10:00 – we finish.  Have not broken a sweat.  Enjoyed the adrenaline.  The positive endorphin rush from fighting for clients.

10:30 – back at office.  What else is on calendar.  Take a peek.  Oh great.  Another set of meetings double booked.  Sign this.  Sign that.  Draft that.  On the phone with 3 computer screens going.  Another typical day.

2:30 – leave.  Proud of self.   Goal was to leave by no later than 3.  Push self out of door with a little help from Nala.

2:35 – get home.   Take Nala potty.  Walk up to front door.  Leaves are everywhere from dratted street level neighbor’s maple.  She hasn’t raked them pretty much all year.  Which means I have to.   Can’t help it.  Get blower out and blow them back onto her part of the sidewalk.  This means they’ll be back on mine later tonight.  Still feel temporarily satisfied.

3:00 - throw on work out gear.  Do a few more emails.

3:15 – head out door with Nala and run around wind blown neighborhood.

4:30 – back home.  Holy heck.  Am done  two hours before hollyball begins.  This is a record.

4:35 – feed nala, move laundry from washer into dryer and start a new load.  Turn on Pandora funk 70s-80s channel.  Loud.

4:45 – shower.

4:50 – look at clock.  Still feels too early.  How long can it take to get ready.  Dink around.

5:15 – use hair dryer.  This device is used perhaps once a month for about a minute just to get things going.  Today actually dry most of hair with it.  Let’s discuss hair.  First of all, there are going to be people at the hollyball who have spent the afternoon at the salon.  My hair on the other hand, has a bit more…natural…character.  As you  may recall, it caught on fire last month.  And I used scissors to chopped off roughly 1 to 3 or 4 inches depending upon which side was less burned than the other.  In addition, Joy, the only person who has ever colored my hair, moved at least temporarily to be with her sister back east several months ago.  This means hair has some silver bits and pieces floating around.  Which I suppose adds to the whole holiday sparkle theme.

5:25 – hair is dry.

5:25 – 5:35 – put on some eye makeup.

5:35 – do not have a personal shopper or dresser.  Am just a wee bit not a Kardashian.   Have an outfit in mind.  Hopefully it will work out.  This does not involve a designer label like YSL, Gucci or Prada.  First, comes the velvet leggings by BCBG.  Have had these for three years and wear them rarely.  So they’re in good shape.  A few months ago bought BCBG tux jacket at super sale.  90% off or something like that.   Cost almost as much to dry clean as it did to buy it.  To tie everything together, last week went shopping with Cristina for a sparkly top.  Tried Nordstrom and other decent stores.  But there was nothing quite right.  Had aha moment – forget the grown up stores.  Let’s go to the teen stores.  Forever 21 to be exact.  Cristina found sparkly shirt.  $12.99.  So today, put it on.  Its a little  big.   Quite low in the front.  Consider tying straps up more.  Looks bunchy so don’t.  Put on tux jacket.  Sleeves too long.  Tailoring would have dwarfed the purchase price.  Roll up sleeps in an 80s way.  Inspired by the pounding funk.  Zip up velvet tassle booties.  Vintage prada satin party bag have had for about 20 years.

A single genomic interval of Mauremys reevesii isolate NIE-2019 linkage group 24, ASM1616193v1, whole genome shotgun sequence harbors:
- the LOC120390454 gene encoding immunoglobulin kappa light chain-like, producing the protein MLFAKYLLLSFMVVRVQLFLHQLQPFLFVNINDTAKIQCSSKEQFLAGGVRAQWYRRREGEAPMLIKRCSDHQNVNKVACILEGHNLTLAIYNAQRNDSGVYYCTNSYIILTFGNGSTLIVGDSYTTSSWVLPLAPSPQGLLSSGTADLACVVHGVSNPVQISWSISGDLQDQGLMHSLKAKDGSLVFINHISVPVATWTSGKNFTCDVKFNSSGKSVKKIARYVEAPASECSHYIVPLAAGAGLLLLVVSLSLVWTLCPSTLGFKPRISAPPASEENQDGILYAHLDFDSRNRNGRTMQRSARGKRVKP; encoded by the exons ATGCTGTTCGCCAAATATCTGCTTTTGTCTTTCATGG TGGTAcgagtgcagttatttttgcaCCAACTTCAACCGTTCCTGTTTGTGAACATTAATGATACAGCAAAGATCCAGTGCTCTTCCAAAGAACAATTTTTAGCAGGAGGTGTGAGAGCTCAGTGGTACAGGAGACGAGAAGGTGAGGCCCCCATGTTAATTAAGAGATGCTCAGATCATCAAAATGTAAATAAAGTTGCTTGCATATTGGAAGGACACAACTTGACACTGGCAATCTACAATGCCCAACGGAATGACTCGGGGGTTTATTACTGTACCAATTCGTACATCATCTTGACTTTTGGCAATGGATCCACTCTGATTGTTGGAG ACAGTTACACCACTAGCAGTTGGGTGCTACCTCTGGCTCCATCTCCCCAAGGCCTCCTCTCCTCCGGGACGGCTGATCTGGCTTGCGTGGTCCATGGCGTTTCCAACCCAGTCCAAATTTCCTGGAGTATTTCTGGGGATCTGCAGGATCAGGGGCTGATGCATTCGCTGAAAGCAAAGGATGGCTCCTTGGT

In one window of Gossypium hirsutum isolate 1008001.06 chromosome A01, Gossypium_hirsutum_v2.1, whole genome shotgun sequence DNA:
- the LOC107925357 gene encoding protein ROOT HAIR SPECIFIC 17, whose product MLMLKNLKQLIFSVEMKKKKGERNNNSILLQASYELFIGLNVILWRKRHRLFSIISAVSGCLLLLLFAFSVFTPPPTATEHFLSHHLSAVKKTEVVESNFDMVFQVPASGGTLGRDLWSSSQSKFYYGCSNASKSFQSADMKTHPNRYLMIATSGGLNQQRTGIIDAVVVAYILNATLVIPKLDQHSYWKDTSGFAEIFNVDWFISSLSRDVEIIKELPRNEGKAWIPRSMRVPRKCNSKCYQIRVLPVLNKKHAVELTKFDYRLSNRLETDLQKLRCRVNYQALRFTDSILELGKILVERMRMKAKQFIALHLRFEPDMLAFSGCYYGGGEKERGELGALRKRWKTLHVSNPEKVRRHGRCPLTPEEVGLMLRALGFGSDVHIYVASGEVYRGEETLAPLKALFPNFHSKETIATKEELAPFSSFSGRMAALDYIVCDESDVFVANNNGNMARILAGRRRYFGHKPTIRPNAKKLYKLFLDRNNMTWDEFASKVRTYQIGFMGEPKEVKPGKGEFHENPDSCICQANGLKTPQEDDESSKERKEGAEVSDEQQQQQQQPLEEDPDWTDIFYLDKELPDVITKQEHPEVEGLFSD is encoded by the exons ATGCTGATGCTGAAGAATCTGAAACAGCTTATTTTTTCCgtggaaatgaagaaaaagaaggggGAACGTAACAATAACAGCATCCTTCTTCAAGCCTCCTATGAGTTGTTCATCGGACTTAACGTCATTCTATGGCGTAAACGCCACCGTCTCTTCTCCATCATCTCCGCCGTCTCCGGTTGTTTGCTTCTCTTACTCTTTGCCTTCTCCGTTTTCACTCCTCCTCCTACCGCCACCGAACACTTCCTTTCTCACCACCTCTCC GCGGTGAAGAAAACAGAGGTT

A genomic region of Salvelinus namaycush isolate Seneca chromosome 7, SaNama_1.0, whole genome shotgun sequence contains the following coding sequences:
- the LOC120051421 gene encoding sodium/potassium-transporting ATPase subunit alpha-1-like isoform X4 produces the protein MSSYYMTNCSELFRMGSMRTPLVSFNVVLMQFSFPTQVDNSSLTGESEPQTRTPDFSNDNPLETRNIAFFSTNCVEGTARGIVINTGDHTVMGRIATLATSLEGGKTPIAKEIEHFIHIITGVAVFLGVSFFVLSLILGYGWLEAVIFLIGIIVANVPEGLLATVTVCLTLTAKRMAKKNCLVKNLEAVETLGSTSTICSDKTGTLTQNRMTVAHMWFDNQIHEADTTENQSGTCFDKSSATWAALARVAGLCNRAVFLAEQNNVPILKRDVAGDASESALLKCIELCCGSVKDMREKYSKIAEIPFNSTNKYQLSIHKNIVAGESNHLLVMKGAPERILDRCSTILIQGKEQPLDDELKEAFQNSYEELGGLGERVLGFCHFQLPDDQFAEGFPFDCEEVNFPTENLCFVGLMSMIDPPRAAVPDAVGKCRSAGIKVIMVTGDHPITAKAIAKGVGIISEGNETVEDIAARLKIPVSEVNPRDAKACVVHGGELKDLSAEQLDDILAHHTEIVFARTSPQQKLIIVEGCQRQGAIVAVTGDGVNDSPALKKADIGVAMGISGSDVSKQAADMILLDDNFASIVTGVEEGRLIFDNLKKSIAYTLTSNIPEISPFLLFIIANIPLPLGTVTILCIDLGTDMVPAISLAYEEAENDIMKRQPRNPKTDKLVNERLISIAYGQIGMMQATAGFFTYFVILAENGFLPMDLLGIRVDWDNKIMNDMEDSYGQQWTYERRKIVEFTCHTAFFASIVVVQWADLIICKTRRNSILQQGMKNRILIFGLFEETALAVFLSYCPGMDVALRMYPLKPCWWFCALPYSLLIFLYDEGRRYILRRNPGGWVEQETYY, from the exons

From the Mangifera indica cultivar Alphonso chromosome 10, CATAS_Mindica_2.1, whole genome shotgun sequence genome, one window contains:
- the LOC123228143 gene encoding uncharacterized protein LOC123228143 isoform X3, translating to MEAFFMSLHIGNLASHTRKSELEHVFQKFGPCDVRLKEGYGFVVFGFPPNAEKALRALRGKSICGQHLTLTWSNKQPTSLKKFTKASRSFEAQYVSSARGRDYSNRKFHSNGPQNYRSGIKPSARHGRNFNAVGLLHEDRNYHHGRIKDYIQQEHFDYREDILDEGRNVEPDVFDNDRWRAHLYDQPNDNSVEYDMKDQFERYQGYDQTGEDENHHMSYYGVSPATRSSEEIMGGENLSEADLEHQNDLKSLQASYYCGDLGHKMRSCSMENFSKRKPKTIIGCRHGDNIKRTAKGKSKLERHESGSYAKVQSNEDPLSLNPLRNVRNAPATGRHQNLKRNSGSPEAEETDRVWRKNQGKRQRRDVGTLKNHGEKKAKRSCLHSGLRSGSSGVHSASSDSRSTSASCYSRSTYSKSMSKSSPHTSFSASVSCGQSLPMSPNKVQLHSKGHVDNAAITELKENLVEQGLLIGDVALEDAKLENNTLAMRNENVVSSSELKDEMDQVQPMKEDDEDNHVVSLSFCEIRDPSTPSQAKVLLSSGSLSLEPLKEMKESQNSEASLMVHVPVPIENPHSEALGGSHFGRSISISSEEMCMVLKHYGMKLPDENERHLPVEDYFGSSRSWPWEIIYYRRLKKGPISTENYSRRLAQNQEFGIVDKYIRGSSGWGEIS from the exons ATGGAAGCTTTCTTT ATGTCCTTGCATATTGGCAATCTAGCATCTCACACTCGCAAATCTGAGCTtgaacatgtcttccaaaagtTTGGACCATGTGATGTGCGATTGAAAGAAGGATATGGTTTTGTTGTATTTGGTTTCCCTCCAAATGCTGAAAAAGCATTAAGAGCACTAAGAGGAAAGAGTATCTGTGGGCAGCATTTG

6:00  – 6:30 – voila.  Am done.   Take picture.  Post on FB.  Steven comes to get me.  Arrive at four seasons.  And hollyball the night away.

Photo:  selfie with Nala




Playing the “pot” card against an innocent driver

Posted in About practicing law, frivolous defenses, Tips for Attorneys


Driving while high is now being used as a sword by the insurance companies of bad drivers who cause crashes.

Let’s say you live in a state where pot is legal.  You get high on a Sunday evening with a group of friends in your own home.  On Thursday, you are driving down a road and someone runs a red light.  You had a green light.  The bad driver tells the officer that you look high.  The officer doesn’t see anything unusual but asks you to take a blood test.  Carboxy-THC shows up.  You are ticketed for driving under the influence.  Until a prosecutor looks at the blood work and realizes there’s no case.  At which point the charges are dropped.

This is not a fanciful scenario.

Once a person uses marijuana, THC (Tetrahydrocannibol) can stay in the blood stream for days if not longer.  However not all THC is the same.

The pharmacology of marijuana is described in terms of three chemicals:

1) THC, which is metabolized into

2) 11-hydroxy-THC, which is the metabolized into

3) carboxy-THC.

Only the first two chemicals – THC and 11-hydroxy-THC produce impairing effects on brain cognition.  The third chemical form – carboxy-THC is not psychoactive and not associated with impairment.

In a recent case, a van driver blew past a yield sign into an intersection.  At the same time, a car driven by a young man (Hopkins) with two passengers was already in the intersection.  Hopkins was on the arterial and had the right of way.  The van t-boned the car of friends.  Our client was one of the passengers in the car.  She was critically injured.

When the lawsuit was filed, the van driver’s insurance company claimed that Hopkins was at fault for not reacting faster to the van having blown through the yield signed.  They claimed that he had THC in his blood and was driving high.  Hopkins said he had used marijuana a week before the crash and was not driving high.